Uganda President Museveni officiates at Bioversity International Banana Farmers Day

Story by Joshua Turyatemba for Bioversity International

Banana is one of the most important sources of food and income in Uganda. People consume on average 7 bananas per day and the local word for bananas – matooke – means food.

Last Friday 11 November 2016, Ugandan President Yoweri Museveni officiated at the first Banana Farmers’ Day, held in the South-Western district of Bushenyi. The district is one of the most affected by the banana bacterial wilt (BBW) infestation that peaked in 2013, with some farmers losing entire plantations and their source of income.

In a collaboration involving Bioversity International, the National Agricultural Research Organization-NARO, together with the Kenyan counterparts – the Kenya Agricultural & Livestock Research Organization – and the Rural Energy and Food Security Organization, scientists piloted a project and used control measures that saw the disease incidence reduced by 90-98% within 6 months of intervention.

The President visited one of the farm households involved in the project who had excelled at combating BBW using the control tools developed by Bioversity International and NARO. He later toured an exhibition of banana-related inputs and products and local projects such as the community seedbank.

Dr. Eldad Karamura, Bioversity International Regional Representative for Eastern and Southern Africa, welcomes President Museveni to the first Banana Farmers Day in Bushenyi, Uganda. Photo: J.Turyatemba/Bioversirt

Dr. Eldad Karamura, Bioversity International Regional Representative for Eastern and Southern Africa, welcomes President Museveni to the first Banana Farmers Day in Bushenyi, Uganda. Photo: J.Turyatemba/Bioversirt

In appreciation of the effort, the President offered four heifers to the homestead to enable them to increase their income as well as a source of manure for the banana plantation, which has since recovered and is now very productive. In the Bushenyi district, the disease incidence on farm has been brought down from 70-100% in 2012 to 2-5% currently.

Addressing the guests later at the ceremony, President Museveni said he is committed to ensuring that incomes at household level increase through mixed farming: “If a person has 4 acres, it is possible that by planting bananas, tea, coffee and rearing animals he can generate over 100 million Uganda shillings per year.”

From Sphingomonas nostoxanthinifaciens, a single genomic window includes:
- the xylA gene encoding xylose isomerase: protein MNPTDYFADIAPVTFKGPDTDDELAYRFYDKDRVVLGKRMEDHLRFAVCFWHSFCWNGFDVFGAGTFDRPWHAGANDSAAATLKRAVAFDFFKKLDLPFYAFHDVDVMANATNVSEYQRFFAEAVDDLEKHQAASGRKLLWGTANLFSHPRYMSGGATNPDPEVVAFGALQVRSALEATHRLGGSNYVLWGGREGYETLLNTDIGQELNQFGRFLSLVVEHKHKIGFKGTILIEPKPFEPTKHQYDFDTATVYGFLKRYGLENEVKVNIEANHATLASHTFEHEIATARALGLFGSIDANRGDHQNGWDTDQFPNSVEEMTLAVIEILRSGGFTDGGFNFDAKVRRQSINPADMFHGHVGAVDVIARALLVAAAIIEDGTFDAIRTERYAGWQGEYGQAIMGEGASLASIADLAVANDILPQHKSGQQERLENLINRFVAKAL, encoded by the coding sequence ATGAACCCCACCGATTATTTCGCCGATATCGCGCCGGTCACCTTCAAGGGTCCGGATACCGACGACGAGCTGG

Giving the example of Mr. Stanley Rwabukye, the host farmer who currently generates about 20 million shillings, the President said that he wants to see such models replicated all over the region and the country in order to get people out of poverty. “I am always talking about commercial farming. I am happy to see it is being done and that there are fruits. We need to address the bottlenecks of lack of water, poor soil and improve seed varieties,” he added.

Addressing the President and guests on behalf of Bioversity International, former Director General, Emile Frison, said:  “We are very pleased to work with such a strong collaboration of partners in Uganda to improve productivity, address food security and nutrition for smallholder households.”

As part of the project to combat BBW using the Learning and Experimentation Approaches for Farmers (LEAFF) management tool, competitions were held to select the best farmers out of 10 groups of 10 households each. The first and second overall winners – Mr. Stanly Rwabukye and Mr. Juvenal Mugyizi –received heifers. All the participating farmers went home with a gift.

The McKnight Foundation, who funded the project, and the project implementers Bioversity International and NARO were honoured with awards for their support and intervention by the BBW project farmers. The chief guest, President Museveni received an award by Bioversity International for his “wise leadership and support for agriculture in East and Central Africa.”

In his remarks, Dr. Eldad Karamura, the Bioversity International Regional Representative for Eastern and Southern Africa, emphasized that the control measures for BBW had been tested and found to be working effectively. Karamura added: “The Banana Farmers’ Day is an occasion for celebrating partnerships that were forged in combatting BBW as well as the recovery of livelihoods relying on bananas for income.”

The event was held under the theme ’Bananas for Better Livelihoods’ and attracted a large number of guests from the research, academic, policy, local leadership and agricultural sectors. The Banana Farmers’ Day was also attended by the Minister of Agriculture, Animal Industry and Fisheries; the Minister of Science, Technology and Innovation; and the Minister for General Duties in the Office of the Prime Minister; and Members of Parliament from the district.

This research is part of the CGIAR Research Program on Roots, Tubers and Bananas.

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